3. A number of cases have been cited by the learned Counsel for the plaintiff-respondent to show that misconduct on the part of the railway servants may he inferred from the admitted facts. These cases are: Secretary of State v. Bhagwan Das : AIR1927All371 , B.N. Ry., Co., Ltd. v. Hukum Chand Hardat Rai A.I.R. 1930 Pat. 559, Secretary of State v. Dhokalmal Mahadeb Lal : AIR1931Cal734 and E. 1. Ry. v. Narain Das Ganga Saran : AIR1932All321 cited above. All these cases however dealt with the loss of a portion of a consignment in transit in circumstances in which misconduct on the part of the railway servants could be legitimately inferred from the facts. The principles involved in such cases do not necessarily apply to a case where compensation is claimed on account of damages by rain-water leaking through holes in a wagon. In B.N. Ry. Co. v. Mooljl Sicka and Co : AIR1930Cal815 it was held by a Bench of the Calcutta High Court that the plaintiff must establish by positive evidence that it was owing to the defective state of the wagon in which the goods were loaded that the injury was caused. By merely proving that when the wagon reached its destination it was found in a defective state he does not discharge the onus which lies heavily upon him to prove misconduct by the servants of the railway company.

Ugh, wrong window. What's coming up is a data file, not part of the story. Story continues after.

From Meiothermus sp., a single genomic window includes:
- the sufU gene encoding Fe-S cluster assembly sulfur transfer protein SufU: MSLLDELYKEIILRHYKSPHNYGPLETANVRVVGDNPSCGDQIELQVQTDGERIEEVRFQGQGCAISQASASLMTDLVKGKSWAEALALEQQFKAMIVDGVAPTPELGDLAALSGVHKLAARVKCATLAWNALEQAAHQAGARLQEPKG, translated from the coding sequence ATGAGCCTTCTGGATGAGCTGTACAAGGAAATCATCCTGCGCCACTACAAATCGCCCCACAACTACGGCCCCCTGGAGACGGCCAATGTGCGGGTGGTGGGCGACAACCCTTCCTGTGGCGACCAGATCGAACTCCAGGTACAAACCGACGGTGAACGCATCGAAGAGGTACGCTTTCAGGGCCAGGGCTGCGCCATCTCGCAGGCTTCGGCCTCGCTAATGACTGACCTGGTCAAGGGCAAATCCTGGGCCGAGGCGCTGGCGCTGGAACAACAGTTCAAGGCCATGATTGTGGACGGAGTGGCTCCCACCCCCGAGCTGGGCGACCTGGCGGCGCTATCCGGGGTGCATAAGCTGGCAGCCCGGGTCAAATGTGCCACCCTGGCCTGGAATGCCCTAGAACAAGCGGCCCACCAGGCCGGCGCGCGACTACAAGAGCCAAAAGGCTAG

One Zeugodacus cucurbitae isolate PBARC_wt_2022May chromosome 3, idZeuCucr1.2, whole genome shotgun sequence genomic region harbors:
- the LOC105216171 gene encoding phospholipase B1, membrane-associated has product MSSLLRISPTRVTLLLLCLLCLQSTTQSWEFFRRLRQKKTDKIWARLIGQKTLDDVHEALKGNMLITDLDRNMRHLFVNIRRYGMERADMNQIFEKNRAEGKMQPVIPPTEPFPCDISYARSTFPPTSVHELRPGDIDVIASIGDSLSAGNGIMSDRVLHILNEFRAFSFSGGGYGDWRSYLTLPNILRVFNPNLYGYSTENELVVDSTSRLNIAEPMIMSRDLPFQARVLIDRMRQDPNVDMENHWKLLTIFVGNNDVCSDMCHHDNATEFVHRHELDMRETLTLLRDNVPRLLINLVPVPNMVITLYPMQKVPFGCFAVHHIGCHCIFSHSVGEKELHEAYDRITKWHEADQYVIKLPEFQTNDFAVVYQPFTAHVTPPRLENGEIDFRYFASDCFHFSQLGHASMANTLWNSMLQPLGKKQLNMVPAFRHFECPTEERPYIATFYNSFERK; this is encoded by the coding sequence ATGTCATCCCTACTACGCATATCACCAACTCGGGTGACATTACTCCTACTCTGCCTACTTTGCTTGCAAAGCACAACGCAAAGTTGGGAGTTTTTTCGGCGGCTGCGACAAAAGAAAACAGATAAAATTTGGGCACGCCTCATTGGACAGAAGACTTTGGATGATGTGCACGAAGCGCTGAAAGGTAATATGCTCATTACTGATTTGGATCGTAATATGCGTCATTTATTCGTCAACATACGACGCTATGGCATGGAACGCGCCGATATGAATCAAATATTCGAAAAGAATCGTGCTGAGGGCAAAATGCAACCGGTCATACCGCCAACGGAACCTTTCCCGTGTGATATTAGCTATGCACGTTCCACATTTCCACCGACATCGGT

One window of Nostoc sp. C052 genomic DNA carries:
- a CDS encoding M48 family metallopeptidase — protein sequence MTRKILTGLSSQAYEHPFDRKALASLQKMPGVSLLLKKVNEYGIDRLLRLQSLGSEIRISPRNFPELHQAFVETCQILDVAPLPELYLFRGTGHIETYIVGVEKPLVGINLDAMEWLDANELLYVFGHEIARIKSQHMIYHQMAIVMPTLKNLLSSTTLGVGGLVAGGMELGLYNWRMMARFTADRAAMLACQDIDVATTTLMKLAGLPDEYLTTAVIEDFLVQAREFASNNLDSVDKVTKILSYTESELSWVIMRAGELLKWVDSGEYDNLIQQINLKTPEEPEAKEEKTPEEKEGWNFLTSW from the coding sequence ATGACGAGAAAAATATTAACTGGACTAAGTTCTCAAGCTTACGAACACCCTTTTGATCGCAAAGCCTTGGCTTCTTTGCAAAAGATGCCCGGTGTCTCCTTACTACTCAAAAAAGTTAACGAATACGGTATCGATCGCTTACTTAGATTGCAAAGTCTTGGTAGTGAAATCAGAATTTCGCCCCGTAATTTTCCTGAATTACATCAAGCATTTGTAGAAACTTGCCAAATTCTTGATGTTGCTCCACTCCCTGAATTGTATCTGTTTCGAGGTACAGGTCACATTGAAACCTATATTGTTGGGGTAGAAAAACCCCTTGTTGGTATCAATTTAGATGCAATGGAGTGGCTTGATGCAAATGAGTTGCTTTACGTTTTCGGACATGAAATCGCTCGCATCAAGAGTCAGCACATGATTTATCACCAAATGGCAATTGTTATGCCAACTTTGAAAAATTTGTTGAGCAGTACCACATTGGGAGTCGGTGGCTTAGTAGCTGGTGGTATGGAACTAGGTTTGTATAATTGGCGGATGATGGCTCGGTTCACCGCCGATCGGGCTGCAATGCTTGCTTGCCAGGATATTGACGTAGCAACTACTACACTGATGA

4. In the present case the plaintiff has not even proved so much. He has led no evidence to show the state of the wagon either at Juhi or at Aligarh. One of his witnesses, Bans Dhar, who took delivery of the goods at Aligarh stated in cross examination 'I saw the wagon from inside. The wagon was Leaking at many places.' This is a palpable falsehood, as from the fact that a less number of bags were found to be wet at Aligarh than had been found to be wet at Juhi it is clear that the wagon in which the goods were carried from Juhi to Aligarh did not leak. Nor has the plaintiff led any evidence that the wagon was in fact faulty when loaded, at Tamkohi Road. The loading foreman deposed that he tested the wagon by inspection and pouring water upon it. He further deposed that the manager of the plaintiff's factory also examined it and the latter statement was neither challenged in cross-examination nor rebutted. In a very similar case decided by the Calcutta High Court, the B.N. Ry. Co. Ltd. v. Dhanjishah : AIR1930Cal298 it was held that when there are leaks in the roof of a wagon which are not discernable on inspection at the time the goods are loaded and these giving way during the course of the journey the goods in the wagon are damaged by rain-water, no negligence of railway servants is established. It may further be noted that even assuming the finding of the Court below that the damage was caused the leakage of rainwater to be correct, very little leakage can have occurred, as the damage was very slight and some of the bags became dry again between Juhi and Aligarh. In my opinion therefore the evidence in the case does not support the finding of the Court below that the damage was due to the misconduct of the railway servants and these revisions must be allowed. I accordingly set aside the decrees of the Court below and dismiss the plaintiff's suits with costs in both Courts.